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Top 5 'behind the news' stories of the year from AFP

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Top 5 'behind the news' stories of the year from AFP

"I was traumatized by what I'd seen for weeks," journalist Aminu Abubakar wrote of his experience covering one of many Boko Haram attacks in Nigeria, which killed 800 people.

"To write 'I' at AFP means to break a taboo, it goes against all style rules we have had in place for the past 70 years," Roland De Courson, who founded the blog in 2012, said in an interview with blogger Tonio Libero. But using the first-person voice gives these valuable stories exactly the personal touch needed to create a better understanding of the work of AFP's correspondents. 

Yana Dlugy, who coordinates the English version of the blog, says most journalists within the news agency like contributing to the blog because it offers a different type of writing. "For people who are creative, and journalists tend to be creative types, it's a nice way to express themselves," she told the World Editors Forum.

The blog gets roughly 160,000 unique monthly visitors. It is mostly read by people in the media: journalists, journalism students, policy makers and NGOs, but it also draws interest from the general public, De Courson said in a telephone interview. 

The five most-read stories on Correspondent this year:

1. War in Piece
It's hard not to be touched by the words of Aris Messinis, an Athens-based photographer who covered the story of migrants arriving by boat in Lesbos this summer. He was marked by the babies he saw, one of whom he had to carry as it was left alone dead on the shore. Many times he dropped his camera to help people. Unlike in a war zone, there is no danger for journalists, which makes the situation ever more painful, he adds. "The human pain is the same as in a war, but just knowing that you are not in a war zone makes it much more emotional".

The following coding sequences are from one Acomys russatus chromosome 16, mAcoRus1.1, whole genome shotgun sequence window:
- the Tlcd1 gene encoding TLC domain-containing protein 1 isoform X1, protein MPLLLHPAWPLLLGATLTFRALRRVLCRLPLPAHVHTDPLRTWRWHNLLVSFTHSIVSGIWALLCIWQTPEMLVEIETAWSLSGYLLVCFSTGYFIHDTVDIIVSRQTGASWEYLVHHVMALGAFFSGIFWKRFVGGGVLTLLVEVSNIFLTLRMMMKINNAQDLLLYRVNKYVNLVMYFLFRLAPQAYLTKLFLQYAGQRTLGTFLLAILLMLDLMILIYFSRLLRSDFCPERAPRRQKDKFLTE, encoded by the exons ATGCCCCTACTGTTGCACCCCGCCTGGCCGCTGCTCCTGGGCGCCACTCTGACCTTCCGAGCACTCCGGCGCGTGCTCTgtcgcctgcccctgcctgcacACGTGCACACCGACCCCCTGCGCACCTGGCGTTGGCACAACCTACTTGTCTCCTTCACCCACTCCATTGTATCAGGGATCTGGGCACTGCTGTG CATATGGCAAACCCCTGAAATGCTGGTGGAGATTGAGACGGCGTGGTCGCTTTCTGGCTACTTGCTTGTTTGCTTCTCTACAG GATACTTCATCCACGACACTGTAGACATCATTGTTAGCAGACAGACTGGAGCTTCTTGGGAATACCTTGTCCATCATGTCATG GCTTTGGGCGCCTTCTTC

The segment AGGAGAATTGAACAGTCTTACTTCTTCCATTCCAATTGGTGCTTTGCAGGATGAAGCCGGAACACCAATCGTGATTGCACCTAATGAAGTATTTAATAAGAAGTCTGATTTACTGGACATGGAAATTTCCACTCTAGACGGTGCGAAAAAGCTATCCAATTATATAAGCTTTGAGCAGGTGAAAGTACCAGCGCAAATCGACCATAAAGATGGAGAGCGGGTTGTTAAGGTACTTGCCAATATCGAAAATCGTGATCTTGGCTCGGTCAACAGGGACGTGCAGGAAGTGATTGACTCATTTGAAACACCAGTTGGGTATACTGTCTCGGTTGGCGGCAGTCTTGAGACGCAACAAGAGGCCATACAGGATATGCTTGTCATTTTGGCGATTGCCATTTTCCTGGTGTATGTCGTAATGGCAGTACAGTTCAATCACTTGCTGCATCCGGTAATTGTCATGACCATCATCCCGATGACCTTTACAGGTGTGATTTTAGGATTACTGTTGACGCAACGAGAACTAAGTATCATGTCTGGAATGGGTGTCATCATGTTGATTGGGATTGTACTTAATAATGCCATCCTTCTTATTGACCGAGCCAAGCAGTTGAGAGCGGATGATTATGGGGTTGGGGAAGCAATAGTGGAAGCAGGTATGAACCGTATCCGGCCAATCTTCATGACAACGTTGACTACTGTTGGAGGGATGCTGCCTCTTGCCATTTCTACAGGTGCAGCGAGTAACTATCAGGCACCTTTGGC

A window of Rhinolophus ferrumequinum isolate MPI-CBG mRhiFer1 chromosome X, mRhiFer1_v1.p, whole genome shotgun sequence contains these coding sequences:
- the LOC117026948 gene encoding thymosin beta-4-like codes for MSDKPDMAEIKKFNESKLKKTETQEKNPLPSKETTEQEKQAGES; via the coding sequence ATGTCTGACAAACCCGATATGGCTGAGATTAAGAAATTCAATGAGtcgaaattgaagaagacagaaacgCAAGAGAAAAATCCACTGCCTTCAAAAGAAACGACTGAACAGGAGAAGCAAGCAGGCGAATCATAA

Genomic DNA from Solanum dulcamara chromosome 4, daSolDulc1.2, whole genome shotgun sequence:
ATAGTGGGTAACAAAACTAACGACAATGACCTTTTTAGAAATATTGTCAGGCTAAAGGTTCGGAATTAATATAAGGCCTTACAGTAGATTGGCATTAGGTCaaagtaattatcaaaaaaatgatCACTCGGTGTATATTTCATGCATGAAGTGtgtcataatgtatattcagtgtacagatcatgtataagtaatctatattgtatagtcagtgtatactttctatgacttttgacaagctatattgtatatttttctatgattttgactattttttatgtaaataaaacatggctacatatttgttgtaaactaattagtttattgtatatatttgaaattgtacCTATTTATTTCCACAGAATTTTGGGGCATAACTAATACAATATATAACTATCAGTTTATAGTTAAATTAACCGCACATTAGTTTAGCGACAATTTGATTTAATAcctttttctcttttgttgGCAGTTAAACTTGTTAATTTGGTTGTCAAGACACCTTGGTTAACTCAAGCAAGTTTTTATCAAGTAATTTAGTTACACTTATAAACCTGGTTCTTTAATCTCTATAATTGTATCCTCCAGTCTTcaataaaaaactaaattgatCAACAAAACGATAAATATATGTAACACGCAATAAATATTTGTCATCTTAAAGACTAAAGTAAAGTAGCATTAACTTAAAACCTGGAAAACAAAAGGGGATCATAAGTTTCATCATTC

2. A journey to the unknown on the Balkan migrant route
The second-most read post was a diary written by Serene Assir, a Paris-based AFP-journalist, who teamed up with photographer Aris Messinis and video journalist Celine Jankowiak, to follow migrants on their journey to Germany, traveling from Greece through Macedonia, Serbia and Hungary. "It is a journey fraught with danger, where the best and worst of humanity comes to the fore," she wrote.

3. Lives cut short
Only two days after the Paris attacks, AFP decided to create an interactive database with biographical information on the victims 'so the death toll does not just consist of a number and so that each victim has a face'. To find these personal details, AFP-journalists searched on social networks and in regional newspapers, they called employers and mayors of the victim's towns, but rarely contacted family directly: “It’s not the moment to disturb them,” said Juliette Michel, one of the journalists in the team.

4. From streets of fear in Mogadishu to "Paradise in Paris"
Mohamed Abdiwahab, a Mogadishu-born photojournalist, works in Somalia, a country that ranks 172 out of 180 on the World Press Freedom index. Abdiwahab was the first Somali journalist to have his work featured at the International Festival of Photojournalism in France. His trip to Europe was "like 14 days of paradise," he wrote, "I've never known anything but chaos, fighting, famine, attacks, bloodbaths. So you can imagine what it felt like to walk in the streets of Paris for the first time!" 

5. Returning to Gaza
"A year ago cameramen and photographers crowded onto rooftops in Gaza trying to capture images of an air strike or a rocket fired toward Israel," writes Andre Bernardi, a video-journalist who returned to Gazathis summer. Although the echo of explosions and the sound of drones have stopped, 'the war is still in people's minds'. Nevertheless, everyday life seems to have taken over: "I still recall every spot where I saw a dead body. Today the area is full of children playing."

Author

Ingrid Cobben

Date

2015-12-23 08:02

Author information

The World Editors Forum is the organisation within the World Association of Newspapers devoted to newspaper editors worldwide. The Editors Weblog (www.editorsweblog.org), launched in January 2004, is a WEF initiative designed to facilitate the diffusion of information relevant to newspapers and their editors.


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